Lawrence Altman of the New York Times, has written a must-read explanation of why so much scientific fraud is slipping through previously sacrosanct medical journals; why, as he puts it, “If peer review were a drug, it would never be marketed.”
It works something like this:
Public dollars go to scientists, usually through universities, which demand that the scientists publish their work. To get published, the scientists offer articles to scientific journals without pay. The journal editors then ask a panel of outside experts not to prove or disprove the findings, but to see if there are any obvious statistical holes. The reviewers give thumbs up, and the article is published and then publicized as gold-standard evidence. Along the way, no one finds out how extensive the peer review really was, what friendships or jealousies exist between reviewer and author or which drug company paid which author or which reviewer.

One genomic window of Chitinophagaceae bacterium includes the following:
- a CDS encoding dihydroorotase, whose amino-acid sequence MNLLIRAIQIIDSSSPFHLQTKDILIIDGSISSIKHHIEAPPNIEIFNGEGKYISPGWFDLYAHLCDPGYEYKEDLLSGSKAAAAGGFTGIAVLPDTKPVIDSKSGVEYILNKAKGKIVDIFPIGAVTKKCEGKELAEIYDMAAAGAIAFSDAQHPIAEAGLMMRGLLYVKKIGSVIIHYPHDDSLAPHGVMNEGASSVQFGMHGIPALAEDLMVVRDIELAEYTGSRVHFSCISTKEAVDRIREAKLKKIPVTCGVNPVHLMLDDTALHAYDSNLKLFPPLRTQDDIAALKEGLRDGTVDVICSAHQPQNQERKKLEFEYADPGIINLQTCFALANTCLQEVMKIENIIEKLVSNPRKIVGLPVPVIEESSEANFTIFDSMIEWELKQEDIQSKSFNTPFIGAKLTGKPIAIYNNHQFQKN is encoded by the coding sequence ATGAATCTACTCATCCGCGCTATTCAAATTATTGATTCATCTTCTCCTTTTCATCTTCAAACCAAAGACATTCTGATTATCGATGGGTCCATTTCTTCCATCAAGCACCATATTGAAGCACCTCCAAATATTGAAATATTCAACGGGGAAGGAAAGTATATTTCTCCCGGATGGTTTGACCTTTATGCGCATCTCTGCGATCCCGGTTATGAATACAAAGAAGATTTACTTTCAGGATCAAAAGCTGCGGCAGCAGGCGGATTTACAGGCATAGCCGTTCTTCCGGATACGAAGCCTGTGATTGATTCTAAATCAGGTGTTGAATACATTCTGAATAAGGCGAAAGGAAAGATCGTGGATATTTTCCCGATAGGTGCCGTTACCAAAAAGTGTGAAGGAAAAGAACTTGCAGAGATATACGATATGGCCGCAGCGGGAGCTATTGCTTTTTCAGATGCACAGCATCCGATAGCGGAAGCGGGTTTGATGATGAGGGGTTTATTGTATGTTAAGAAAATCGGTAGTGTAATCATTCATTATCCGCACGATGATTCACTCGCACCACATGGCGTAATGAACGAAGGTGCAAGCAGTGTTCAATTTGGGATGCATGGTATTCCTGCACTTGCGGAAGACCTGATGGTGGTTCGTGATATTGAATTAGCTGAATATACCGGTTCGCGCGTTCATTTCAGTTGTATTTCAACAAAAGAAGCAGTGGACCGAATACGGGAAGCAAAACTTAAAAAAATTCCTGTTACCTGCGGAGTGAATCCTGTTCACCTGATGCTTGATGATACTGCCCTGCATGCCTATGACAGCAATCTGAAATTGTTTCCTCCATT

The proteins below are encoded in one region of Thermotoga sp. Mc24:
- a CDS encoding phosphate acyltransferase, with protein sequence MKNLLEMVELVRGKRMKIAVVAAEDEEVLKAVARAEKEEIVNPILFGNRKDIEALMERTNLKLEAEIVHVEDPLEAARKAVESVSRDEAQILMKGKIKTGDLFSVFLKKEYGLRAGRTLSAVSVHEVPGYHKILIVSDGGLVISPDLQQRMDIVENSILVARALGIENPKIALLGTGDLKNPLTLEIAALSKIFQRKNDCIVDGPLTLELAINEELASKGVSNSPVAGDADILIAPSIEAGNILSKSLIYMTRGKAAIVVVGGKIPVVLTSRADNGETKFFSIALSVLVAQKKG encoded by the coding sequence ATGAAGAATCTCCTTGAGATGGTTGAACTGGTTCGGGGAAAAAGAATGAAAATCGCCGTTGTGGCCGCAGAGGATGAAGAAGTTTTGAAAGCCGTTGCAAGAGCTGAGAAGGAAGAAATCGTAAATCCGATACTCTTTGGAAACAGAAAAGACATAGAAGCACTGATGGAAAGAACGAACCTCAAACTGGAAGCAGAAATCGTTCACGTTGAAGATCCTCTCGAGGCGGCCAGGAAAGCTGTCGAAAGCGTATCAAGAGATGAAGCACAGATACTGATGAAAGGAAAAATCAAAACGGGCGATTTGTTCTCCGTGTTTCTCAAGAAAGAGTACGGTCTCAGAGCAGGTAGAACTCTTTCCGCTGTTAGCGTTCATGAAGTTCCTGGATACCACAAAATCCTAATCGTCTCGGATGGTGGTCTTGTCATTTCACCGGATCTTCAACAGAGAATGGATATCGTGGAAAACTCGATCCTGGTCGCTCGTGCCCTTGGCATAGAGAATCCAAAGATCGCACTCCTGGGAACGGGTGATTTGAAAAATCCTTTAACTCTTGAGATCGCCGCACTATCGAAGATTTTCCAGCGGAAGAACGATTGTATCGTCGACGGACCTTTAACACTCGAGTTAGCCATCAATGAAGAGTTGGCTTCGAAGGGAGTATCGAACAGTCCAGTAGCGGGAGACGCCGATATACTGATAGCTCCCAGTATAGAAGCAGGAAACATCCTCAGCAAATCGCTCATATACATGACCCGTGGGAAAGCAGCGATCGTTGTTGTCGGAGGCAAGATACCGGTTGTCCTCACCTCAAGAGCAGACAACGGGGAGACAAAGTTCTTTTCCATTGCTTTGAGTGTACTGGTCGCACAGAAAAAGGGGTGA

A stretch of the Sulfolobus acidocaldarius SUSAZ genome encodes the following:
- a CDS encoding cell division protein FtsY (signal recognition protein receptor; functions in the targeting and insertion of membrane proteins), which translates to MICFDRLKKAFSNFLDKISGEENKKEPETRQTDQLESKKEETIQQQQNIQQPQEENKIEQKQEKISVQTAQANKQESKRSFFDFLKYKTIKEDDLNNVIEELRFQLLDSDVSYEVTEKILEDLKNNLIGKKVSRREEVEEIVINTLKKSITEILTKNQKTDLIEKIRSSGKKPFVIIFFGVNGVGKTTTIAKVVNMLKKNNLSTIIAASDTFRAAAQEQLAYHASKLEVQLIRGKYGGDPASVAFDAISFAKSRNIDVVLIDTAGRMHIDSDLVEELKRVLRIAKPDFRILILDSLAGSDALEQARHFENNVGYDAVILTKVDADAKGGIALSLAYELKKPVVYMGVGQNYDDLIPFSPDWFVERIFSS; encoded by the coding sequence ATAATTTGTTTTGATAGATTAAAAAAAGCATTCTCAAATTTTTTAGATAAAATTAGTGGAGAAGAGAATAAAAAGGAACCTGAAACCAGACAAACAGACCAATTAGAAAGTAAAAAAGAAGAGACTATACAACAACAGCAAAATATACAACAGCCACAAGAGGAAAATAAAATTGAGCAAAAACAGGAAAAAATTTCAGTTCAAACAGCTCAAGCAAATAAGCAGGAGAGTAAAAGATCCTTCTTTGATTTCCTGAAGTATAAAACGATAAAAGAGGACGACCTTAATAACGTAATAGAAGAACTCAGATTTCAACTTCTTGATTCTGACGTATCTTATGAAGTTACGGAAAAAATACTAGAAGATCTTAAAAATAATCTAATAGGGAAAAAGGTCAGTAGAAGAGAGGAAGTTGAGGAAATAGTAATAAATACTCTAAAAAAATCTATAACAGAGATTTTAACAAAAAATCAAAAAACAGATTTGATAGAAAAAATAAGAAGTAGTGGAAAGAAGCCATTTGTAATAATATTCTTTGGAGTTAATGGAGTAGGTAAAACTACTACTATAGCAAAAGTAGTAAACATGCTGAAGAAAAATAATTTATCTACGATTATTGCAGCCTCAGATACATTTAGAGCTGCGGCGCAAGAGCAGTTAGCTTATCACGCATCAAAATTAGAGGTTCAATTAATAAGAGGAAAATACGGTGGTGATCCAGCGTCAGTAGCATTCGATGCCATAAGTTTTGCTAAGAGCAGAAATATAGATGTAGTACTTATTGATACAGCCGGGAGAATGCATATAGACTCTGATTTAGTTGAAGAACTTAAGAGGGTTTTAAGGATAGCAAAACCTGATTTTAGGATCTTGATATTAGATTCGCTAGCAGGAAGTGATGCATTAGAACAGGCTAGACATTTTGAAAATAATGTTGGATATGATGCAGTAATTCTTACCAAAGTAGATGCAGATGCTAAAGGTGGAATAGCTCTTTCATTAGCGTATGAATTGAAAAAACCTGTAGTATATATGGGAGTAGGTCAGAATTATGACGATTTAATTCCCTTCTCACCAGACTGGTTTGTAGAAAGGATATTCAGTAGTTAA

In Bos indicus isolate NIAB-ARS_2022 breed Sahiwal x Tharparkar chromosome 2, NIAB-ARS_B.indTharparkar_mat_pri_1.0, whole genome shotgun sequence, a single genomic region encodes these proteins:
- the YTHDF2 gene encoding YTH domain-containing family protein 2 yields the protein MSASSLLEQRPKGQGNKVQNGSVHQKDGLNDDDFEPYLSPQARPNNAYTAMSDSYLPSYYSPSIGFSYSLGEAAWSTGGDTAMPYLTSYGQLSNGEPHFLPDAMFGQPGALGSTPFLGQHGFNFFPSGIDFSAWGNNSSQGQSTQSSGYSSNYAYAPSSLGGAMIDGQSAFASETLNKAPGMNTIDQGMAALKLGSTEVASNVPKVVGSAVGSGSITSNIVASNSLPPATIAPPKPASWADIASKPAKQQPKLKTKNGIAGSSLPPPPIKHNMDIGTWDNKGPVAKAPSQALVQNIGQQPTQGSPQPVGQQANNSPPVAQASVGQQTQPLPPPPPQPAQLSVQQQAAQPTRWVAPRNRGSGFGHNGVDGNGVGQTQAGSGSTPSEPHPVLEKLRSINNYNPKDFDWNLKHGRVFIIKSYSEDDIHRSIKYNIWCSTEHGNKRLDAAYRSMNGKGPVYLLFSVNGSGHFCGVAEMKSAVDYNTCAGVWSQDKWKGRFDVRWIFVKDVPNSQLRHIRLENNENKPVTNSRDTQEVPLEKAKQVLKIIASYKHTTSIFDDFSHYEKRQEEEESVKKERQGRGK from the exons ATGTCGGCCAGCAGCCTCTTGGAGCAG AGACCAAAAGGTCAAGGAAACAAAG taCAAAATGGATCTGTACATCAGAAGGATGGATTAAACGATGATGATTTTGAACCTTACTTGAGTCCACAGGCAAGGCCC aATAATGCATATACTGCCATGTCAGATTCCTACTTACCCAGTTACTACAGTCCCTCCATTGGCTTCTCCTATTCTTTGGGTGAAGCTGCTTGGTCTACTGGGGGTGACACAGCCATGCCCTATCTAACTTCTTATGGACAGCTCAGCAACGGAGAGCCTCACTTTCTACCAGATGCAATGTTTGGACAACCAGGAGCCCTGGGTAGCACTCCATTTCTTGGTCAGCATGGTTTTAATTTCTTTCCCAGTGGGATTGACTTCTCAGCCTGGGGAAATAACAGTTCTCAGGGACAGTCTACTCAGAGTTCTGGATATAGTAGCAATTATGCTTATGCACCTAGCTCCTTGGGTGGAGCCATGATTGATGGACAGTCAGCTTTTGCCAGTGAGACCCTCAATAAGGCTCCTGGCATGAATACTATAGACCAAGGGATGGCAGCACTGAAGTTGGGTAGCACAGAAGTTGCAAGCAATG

The journals generally are owned by conglomerates whose revenue comes from advertisers whose products are being investigated. The authors are owned by the faculties that promote them based on their publications, and the editors, in turn, are owned by the authors without whose free work they would have nothing to publish.
If this were politics and not academe, at least three commissions and one grand jury would be empanelled.